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Sebastian Faulks` schoolboy fantasy inspires 007 novel

01-Jun-2008 • Literary

His name was Vakeel. Fali Vakeel. And if the young Indian schoolboy had not hankered after the world of fast cars and nubile young women enjoyed by Britain's most famous fictional spy, James Bond may have had to hang up his tuxedo - reports The Telegraph.

Instead, 007 was reborn last week in a brand new novel - Devil May Care - by the author Sebastian Faulks, who was introduced to Ian Fleming's most famous creation by Mr Vakeel when they were both prep-school pupils in 1960s Berkshire.

Eyebrows were raised in literary circles when Faulks, the author of the acclaimed novel Birdsong, was chosen by Fleming's family to revive the Bond name in print.

But Mr Vakeel, 55 told The Sunday Telegraph how he had smuggled copies of Bond novels, with their risque covers and tales of derring do, in to Elstree School and shared them with the young Faulks to raise his spirits.

"I think we were both equally miserable, with boiled cabbage every day, and it only got worse. I don't think he was terribly happy so I said 'this is the perfect way to cheer up'," he said.

"In those rather dreary 60s days, Bond was a perfect antidote. It was everything that prep school wasn't: he liked good food, good drink and good sex, none of which was available in school anyway.

"We had a very strict head master who didn't allow anything to do with this sort of thing, which was basically sex I guess, so we smuggled these books in. It was all read under torch light after lights out."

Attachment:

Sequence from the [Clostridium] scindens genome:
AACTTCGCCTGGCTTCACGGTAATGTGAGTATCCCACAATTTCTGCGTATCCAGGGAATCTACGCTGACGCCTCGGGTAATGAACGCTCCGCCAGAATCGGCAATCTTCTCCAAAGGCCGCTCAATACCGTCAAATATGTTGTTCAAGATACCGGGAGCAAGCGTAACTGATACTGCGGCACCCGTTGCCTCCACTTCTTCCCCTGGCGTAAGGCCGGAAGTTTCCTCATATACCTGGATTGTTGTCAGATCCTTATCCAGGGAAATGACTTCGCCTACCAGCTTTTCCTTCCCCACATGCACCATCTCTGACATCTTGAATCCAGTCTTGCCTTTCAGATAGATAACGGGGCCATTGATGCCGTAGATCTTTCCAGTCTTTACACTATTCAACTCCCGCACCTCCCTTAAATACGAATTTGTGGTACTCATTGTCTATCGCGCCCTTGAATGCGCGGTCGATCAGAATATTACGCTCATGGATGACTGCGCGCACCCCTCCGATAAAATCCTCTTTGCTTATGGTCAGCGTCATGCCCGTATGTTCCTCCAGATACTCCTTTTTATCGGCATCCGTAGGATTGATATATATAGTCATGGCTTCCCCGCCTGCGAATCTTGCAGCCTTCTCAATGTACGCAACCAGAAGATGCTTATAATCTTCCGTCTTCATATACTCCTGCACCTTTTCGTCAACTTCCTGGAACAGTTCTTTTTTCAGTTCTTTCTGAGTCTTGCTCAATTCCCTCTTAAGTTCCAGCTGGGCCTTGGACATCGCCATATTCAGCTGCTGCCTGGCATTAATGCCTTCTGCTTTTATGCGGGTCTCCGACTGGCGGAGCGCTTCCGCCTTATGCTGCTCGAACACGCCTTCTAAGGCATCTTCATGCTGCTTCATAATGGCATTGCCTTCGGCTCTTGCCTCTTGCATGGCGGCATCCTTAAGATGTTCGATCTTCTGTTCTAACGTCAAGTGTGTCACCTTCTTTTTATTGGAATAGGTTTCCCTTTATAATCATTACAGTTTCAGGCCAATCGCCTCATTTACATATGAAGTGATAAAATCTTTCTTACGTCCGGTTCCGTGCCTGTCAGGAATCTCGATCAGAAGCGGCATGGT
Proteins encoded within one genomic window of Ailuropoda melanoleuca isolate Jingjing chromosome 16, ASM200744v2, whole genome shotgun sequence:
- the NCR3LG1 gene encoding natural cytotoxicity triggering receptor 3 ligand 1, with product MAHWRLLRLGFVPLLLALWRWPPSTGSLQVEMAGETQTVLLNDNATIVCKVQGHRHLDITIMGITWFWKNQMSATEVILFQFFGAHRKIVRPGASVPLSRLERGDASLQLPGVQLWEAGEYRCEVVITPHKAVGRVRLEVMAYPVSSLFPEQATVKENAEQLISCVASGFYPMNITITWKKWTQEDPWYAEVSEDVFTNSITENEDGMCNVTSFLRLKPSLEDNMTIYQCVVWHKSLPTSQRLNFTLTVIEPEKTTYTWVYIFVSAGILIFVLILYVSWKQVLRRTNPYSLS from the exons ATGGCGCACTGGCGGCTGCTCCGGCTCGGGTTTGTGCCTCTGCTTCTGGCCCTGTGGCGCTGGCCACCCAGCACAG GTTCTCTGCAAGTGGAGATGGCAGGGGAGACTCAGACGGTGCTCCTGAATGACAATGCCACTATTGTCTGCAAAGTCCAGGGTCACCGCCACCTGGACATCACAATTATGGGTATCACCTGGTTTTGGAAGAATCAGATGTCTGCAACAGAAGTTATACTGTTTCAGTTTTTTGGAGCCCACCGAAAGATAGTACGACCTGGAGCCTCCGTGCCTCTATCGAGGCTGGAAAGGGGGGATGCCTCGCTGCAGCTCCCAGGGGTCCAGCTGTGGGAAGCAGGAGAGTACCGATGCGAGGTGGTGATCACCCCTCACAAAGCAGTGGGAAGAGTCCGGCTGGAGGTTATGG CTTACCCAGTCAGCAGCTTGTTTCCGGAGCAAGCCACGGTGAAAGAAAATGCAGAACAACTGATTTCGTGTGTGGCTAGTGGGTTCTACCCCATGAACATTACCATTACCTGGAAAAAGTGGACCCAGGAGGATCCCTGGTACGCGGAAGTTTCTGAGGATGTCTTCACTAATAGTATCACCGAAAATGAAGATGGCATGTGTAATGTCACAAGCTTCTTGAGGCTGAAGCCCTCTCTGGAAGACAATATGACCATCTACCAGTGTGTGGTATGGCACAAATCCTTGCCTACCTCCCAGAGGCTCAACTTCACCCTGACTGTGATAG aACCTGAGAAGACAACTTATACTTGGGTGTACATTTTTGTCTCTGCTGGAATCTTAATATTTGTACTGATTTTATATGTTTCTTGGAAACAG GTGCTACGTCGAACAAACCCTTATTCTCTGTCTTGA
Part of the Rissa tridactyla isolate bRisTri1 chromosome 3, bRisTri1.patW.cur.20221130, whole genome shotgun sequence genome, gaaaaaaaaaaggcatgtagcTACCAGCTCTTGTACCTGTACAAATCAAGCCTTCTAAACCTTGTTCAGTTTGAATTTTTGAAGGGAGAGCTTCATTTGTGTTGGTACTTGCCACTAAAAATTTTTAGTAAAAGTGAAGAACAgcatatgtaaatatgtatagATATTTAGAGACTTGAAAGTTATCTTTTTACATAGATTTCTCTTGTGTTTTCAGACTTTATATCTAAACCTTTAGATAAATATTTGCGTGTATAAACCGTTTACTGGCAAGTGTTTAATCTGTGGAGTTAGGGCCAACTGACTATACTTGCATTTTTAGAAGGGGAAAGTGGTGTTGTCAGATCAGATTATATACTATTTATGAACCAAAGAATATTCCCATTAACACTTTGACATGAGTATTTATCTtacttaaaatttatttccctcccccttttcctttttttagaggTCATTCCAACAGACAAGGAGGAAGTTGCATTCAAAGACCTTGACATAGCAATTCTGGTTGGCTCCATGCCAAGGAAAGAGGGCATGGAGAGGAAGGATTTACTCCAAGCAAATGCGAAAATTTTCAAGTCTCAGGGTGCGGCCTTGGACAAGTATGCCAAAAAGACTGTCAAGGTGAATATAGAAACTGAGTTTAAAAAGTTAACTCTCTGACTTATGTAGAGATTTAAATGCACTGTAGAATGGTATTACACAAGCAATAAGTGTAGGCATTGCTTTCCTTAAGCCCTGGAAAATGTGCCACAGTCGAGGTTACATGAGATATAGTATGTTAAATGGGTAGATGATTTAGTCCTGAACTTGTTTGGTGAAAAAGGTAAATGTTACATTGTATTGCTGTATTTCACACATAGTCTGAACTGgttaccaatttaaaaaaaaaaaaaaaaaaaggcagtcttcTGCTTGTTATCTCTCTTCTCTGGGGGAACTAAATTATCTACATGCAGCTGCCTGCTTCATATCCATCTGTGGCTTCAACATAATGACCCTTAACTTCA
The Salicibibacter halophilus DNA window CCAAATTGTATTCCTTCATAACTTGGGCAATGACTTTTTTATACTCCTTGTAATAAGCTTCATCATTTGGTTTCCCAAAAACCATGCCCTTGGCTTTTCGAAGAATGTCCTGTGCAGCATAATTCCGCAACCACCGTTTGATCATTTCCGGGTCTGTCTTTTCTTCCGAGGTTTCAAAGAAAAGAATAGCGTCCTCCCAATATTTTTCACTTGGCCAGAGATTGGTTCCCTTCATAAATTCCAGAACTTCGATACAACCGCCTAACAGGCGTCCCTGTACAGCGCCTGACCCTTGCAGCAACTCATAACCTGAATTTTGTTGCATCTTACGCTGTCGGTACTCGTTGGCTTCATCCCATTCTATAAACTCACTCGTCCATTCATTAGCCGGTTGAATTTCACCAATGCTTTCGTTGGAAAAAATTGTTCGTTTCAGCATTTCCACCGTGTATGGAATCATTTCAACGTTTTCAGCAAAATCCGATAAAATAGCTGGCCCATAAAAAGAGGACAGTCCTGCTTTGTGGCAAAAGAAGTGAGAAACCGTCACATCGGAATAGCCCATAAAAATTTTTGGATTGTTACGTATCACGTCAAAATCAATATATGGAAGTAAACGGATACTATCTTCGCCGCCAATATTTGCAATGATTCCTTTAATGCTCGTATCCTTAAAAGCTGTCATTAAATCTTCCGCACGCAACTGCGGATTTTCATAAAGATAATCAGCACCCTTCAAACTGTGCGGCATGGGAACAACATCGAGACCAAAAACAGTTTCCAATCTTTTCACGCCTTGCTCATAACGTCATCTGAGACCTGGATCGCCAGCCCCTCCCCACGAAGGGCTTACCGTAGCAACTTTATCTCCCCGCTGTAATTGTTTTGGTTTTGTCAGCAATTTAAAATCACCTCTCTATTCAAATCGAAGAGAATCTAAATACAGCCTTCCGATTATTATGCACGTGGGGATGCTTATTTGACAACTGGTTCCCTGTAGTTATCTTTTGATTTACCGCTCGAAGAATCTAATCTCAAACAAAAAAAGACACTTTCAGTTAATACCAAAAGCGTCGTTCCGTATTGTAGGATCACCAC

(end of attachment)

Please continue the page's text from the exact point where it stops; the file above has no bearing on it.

He recalled how he would snuggle down under the covers after lights out at 7.30pm to read his Bond books by the light of a torch. His first purchase, and still his favourite Bond book, was From Russia with Love.

The first edition of the book features a revolver atop a red rose, though later editions feature scantily clad, or entirely unclad, young women. Mr Vakeel could not recall which cover his book had, but he was quite clear about what had attracted him to Fleming's work in the first place.

"It cost £2, which was all my pocket money, but it was all very sexy stuff," he said.

Faulks is now a governor of Elsstree and was keen to point out that times had changed and there was no longer any question of Bond being banned in what he described as a "modern and gentle" environment.

"Bond is quite acceptable now," he said. "I frequently have to sign copies of my own books which contain far more violence than Bond. It is pretty innocent, Devil May Care, there is a tiny bit of sex but it is all terribly restrained. I wouldn't worry at all about a 12-year-old reading it."

But he recalled that when he was a pupil, the rules were a little more strict.

"In our day the school was a very strict old fashioned boarding school with lots of Latin verbs and lots of boiled cabbage but it was actually a very good school," he said.

"It was run by a naval officer who was a splendid man but very much of the old school and any book that was brought into the school had to go through his study where he would initial it to show it was OK and if it was not OK it was put back in your suitcase and sent home. The truth was with the Bond books that if they were a film tie-in with a picture of a half-naked woman on the front there was no chance. Occasionally, if it was a book club edition with a hard back cover, you might be lucky. But it was fun."

Fleming was already dead by the time Faulks and his young friend left Elstree and went their separate ways in 1965, but the film versions of Fleming's novels ensured the public appetite for Bond has never waned.

Fans queued up last week to get their hands on copies of the new book, which Faulks dedicated to Mr Vakeel. The pair had lost touch Faulks tracked Mr Vakeel down to Bombay, where he was working as an advertising executive, and e-mailed him out of the blue in 2004.

By coincidence, Mr Vakeel had just finishing reading Faulks' On Green Dolphin Street. He had never tried to get in touch, he said, because he thought Faulks would be too grand, but he was pleasantly surprised to discover he was mistaken and last week he flew to London to join the author at the launch of his new novel.

"I've read the first 30 pages and I'm taking a long flight back to Bombay tonight so shall read the other 300," he said. "I think it is a deadringer for the best of Fleming. It is a terrific book."

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